I’ve seen so many posts lately titled things like “Why You Shouldn’t Get Married Young”, “Why College Students Are Disengaged in the Classroom”, and “Reasons Why Millennials are Obsessed with Technology/Leaving the Church/Angry with the World”**. I used to read them out of curiosity, but I’ll be honest: I don’t even bother to click on most of them anymore. They all say something along the same lines: “we” (either Generation X or older Millennials) see similar behaviors occurring in this age group but we don’t know why, so we’re going to formulate an explanation on their behalf.
Speaking to an entire generation is really dangerous. Whenever your audience is a whole age group, you have to allow for many exceptions. People have entirely different backgrounds, family situations, and life experiences by the time they are even in high school. I rarely relate to the majority of nineteen year olds, regardless of the fact that we’re all the same age. Whenever I see articles directed at telling me things, they’re usually assuming I’m immature and telling me stuff I already know.
So, from a nineteen year old girl who is a Millennial: please stop.
Stop telling me why I have a problem, whether or not I have a problem, and who is responsible for my problem. I appreciate that you care, and I appreciate that you want to help, but the beauty of advice is that it is most meaningful when sought out and asked for. I remember very few blog posts that told me how to live my life, but I remember almost every conversation when I asked for the opinion of someone I admired and they told me what their life experiences taught them. When you have a personal relationship with someone, it frames the background for a deeper understanding of their advice and the life choices behind it.
When an opinion is given as a fact, or as a recipe for a successful life (“Follow these 5 steps to have [fill in the blank]!”), there is no allowance for the fact that life does not have a One-Size-Fits-All. What worked for you might not work for somebody else, and that isn’t anyone’s fault–it’s just the recognition of reality. We’re all different. Let’s celebrate that instead of fearing it.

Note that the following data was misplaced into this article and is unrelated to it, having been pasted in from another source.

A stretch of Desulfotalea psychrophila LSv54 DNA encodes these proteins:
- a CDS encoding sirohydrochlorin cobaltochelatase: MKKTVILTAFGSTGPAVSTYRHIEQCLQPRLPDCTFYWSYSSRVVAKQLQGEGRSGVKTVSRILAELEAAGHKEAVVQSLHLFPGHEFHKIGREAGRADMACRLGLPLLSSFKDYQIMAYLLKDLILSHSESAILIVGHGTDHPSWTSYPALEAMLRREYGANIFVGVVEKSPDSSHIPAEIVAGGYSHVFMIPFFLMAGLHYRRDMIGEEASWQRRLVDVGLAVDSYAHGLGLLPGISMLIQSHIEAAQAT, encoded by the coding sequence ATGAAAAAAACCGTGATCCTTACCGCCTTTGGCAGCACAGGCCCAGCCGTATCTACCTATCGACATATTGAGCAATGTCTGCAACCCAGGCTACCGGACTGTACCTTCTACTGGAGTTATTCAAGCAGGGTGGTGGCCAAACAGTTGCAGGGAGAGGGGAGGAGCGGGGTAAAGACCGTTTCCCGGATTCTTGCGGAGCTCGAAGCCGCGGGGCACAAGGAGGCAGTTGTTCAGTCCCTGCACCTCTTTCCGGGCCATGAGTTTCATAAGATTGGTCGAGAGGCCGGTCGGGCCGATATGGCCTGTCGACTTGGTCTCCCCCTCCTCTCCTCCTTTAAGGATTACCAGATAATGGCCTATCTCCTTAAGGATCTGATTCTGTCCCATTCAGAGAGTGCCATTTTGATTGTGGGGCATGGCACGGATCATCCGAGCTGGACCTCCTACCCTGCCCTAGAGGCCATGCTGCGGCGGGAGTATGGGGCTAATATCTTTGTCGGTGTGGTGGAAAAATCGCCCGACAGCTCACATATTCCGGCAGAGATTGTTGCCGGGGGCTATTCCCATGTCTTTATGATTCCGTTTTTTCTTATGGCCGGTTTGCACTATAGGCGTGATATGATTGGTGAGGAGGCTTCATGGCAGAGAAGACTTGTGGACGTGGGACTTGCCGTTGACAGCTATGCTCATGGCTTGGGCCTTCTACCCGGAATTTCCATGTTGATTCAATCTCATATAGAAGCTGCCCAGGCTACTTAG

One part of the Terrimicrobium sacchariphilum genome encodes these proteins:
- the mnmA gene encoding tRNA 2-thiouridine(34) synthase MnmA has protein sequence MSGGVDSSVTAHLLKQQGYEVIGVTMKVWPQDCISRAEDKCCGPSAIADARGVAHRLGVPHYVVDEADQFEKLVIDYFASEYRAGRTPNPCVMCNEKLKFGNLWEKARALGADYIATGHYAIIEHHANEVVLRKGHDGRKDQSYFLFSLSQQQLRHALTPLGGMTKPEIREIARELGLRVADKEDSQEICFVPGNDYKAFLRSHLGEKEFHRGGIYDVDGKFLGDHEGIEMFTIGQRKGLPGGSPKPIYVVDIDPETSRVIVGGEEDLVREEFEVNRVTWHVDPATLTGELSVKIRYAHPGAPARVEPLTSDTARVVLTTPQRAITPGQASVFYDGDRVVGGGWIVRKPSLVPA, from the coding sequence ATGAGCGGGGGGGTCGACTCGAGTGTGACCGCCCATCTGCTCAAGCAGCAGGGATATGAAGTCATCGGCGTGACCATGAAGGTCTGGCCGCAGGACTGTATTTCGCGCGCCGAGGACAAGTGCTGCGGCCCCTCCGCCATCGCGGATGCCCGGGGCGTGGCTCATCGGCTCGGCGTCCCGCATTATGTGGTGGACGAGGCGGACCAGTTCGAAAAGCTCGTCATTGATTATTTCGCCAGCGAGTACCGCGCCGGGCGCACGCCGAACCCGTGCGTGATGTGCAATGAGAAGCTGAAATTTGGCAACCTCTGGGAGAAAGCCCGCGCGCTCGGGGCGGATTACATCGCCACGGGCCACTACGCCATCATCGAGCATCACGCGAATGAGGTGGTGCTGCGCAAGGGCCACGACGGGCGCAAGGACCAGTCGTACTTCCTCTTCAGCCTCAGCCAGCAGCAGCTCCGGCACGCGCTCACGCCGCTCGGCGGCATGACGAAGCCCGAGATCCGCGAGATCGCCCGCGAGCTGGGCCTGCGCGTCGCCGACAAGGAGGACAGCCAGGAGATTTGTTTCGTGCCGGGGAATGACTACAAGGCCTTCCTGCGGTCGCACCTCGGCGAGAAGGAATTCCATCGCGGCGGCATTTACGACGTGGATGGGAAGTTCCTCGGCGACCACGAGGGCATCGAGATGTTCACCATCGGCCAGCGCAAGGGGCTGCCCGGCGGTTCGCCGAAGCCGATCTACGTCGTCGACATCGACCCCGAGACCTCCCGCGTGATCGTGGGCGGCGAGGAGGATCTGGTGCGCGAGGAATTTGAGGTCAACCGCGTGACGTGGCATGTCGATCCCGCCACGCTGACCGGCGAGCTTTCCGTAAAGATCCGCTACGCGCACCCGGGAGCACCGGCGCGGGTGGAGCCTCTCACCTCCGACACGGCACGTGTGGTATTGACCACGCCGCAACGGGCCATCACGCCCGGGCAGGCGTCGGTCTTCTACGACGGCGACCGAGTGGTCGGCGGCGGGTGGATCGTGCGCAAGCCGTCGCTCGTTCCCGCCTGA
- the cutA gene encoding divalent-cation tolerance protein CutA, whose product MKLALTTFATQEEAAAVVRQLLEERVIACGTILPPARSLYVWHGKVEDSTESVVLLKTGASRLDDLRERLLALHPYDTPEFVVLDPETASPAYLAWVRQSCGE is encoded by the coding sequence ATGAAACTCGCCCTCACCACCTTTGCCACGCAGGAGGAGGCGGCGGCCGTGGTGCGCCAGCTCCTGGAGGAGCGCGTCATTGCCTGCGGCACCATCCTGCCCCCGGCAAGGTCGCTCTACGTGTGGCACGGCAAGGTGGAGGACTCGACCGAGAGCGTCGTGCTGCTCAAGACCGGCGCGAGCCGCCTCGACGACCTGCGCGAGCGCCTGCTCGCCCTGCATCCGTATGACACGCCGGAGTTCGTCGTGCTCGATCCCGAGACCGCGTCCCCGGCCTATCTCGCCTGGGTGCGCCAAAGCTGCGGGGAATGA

Instead of sitting around speculating about why we behave the way we do, feel free to ask us. I, for one, would be eager and completely willing to share my thoughts if I believed it would increase my chances of being understood instead of criticized.
I’m not saying you can’t be an adult and share your life experiences in the blogosphere with a younger audience–it’s how you do it. If you’re preaching, chances are good that no one will hear you out. If you’re telling your story, an experience that is yours to tell and what you learned from it in a vulnerable and genuine way, you could make a huge impact. It’s all in the delivery. I can’t speak for all Millennials, but I know being preached at feels completely different from reading someone’s story. It’s the stories that make an impact.
I recognize that this blog post would be entirely unfair if all of the blame was cast on the older generation. I acknowledge and accept responsibility for the fact that Millennials can be childish, entitled, ignorant, and cocky. Sometimes I think I know more than I actually do. But everything we learned as children, we learned from you. If some Millennials are disengaged and can’t maintain healthy relationships, chances are healthy relationships were never modeled for them by the adults in their lives. If some are lazy, chances are they were never taught to have good work ethic. The older generation is not entirely responsible, but it would be ignorant to cast all the blame on “kids these days”. If you are concerned and frustrated with the younger generation, remember that it is a two-way street.
I know letting us speak for ourselves takes a lot of faith and trust, and maybe you don’t have that in us. If that’s the case, I’m sorry. There are a lot of immature children in my generation. But there are also a lot of awesome young adults aspiring to go above and beyond where the bar has been set. Just like any other adult, we need trust and encouragement, but we also need to be able to make mistakes. Trial and error is the best way to learn, and my favorite way to learn, even if it hurts sometimes.
For those of you who have put your trust and faith in me, let me screw up sometimes, and didn’t tell me how to live my life: thank you. Because of you I am well on my way to adulthood, and your trust in my intelligence and wisdom is what gave me the confidence I needed to make it. I wouldn’t be able to become an adult without you.
**None of these are actual articles, but made up titles that are very similar to ones I have actually seen. My intent is not to point fingers or cast blame on specific bloggers, but to give examples.